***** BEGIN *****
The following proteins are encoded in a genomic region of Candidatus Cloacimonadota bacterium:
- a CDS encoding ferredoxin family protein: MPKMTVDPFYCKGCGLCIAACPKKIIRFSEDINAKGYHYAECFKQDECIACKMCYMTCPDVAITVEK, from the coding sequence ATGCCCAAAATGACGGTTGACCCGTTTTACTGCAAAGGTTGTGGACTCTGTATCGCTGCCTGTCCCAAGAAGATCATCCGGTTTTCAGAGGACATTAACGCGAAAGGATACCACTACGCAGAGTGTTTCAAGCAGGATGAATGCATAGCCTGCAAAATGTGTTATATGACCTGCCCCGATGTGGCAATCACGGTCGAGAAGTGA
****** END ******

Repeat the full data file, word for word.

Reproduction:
The following proteins are encoded in a genomic region of Candidatus Cloacimonadota bacterium:
- a CDS encoding ferredoxin family protein: MPKMTVDPFYCKGCGLCIAACPKKIIRFSEDINAKGYHYAECFKQDECIACKMCYMTCPDVAITVEK, from the coding sequence ATGCCCAAAATGACGGTTGACCCGTTTTACTGCAAAGGTTGTGGACTCTGTATCGCTGCCTGTCCCAAGAAGATCATCCGGTTTTCAGAGGACATTAACGCGAAAGGATACCACTACGCAGAGTGTTTCAAGCAGGATGAATGCATAGCCTGCAAAATGTGTTATATGACCTGCCCCGATGTGGCAATCACGGTCGAGAAGTGA